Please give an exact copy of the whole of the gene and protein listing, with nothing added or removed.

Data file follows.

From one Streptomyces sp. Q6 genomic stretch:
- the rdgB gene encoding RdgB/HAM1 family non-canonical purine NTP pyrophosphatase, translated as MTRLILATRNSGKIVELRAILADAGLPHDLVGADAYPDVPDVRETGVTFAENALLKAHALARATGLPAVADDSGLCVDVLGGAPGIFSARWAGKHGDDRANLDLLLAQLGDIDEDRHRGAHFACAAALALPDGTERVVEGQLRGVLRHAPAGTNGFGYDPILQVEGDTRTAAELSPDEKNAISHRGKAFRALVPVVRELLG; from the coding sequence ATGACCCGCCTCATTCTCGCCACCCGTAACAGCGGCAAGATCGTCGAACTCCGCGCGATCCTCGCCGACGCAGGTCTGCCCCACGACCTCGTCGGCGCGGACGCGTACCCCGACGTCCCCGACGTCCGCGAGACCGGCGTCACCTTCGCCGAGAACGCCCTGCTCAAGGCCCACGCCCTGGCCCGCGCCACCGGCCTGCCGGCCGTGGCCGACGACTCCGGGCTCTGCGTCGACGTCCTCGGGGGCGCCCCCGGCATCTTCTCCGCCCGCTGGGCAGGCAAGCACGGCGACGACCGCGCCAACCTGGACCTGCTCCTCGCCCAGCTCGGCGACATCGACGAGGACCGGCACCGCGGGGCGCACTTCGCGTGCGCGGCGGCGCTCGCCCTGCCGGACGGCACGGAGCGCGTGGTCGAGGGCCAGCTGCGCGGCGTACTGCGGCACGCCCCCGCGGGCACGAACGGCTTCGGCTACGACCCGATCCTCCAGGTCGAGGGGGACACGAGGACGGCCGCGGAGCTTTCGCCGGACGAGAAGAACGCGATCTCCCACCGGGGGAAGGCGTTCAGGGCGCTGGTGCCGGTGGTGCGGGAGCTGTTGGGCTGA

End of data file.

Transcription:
From one Streptomyces sp. Q6 genomic stretch:
- the rdgB gene encoding RdgB/HAM1 family non-canonical purine NTP pyrophosphatase, translated as MTRLILATRNSGKIVELRAILADAGLPHDLVGADAYPDVPDVRETGVTFAENALLKAHALARATGLPAVADDSGLCVDVLGGAPGIFSARWAGKHGDDRANLDLLLAQLGDIDEDRHRGAHFACAAALALPDGTERVVEGQLRGVLRHAPAGTNGFGYDPILQVEGDTRTAAELSPDEKNAISHRGKAFRALVPVVRELLG; from the coding sequence ATGACCCGCCTCATTCTCGCCACCCGTAACAGCGGCAAGATCGTCGAACTCCGCGCGATCCTCGCCGACGCAGGTCTGCCCCACGACCTCGTCGGCGCGGACGCGTACCCCGACGTCCCCGACGTCCGCGAGACCGGCGTCACCTTCGCCGAGAACGCCCTGCTCAAGGCCCACGCCCTGGCCCGCGCCACCGGCCTGCCGGCCGTGGCCGACGACTCCGGGCTCTGCGTCGACGTCCTCGGGGGCGCCCCCGGCATCTTCTCCGCCCGCTGGGCAGGCAAGCACGGCGACGACCGCGCCAACCTGGACCTGCTCCTCGCCCAGCTCGGCGACATCGACGAGGACCGGCACCGCGGGGCGCACTTCGCGTGCGCGGCGGCGCTCGCCCTGCCGGACGGCACGGAGCGCGTGGTCGAGGGCCAGCTGCGCGGCGTACTGCGGCACGCCCCCGCGGGCACGAACGGCTTCGGCTACGACCCGATCCTCCAGGTCGAGGGGGACACGAGGACGGCCGCGGAGCTTTCGCCGGACGAGAAGAACGCGATCTCCCACCGGGGGAAGGCGTTCAGGGCGCTGGTGCCGGTGGTGCGGGAGCTGTTGGGCTGA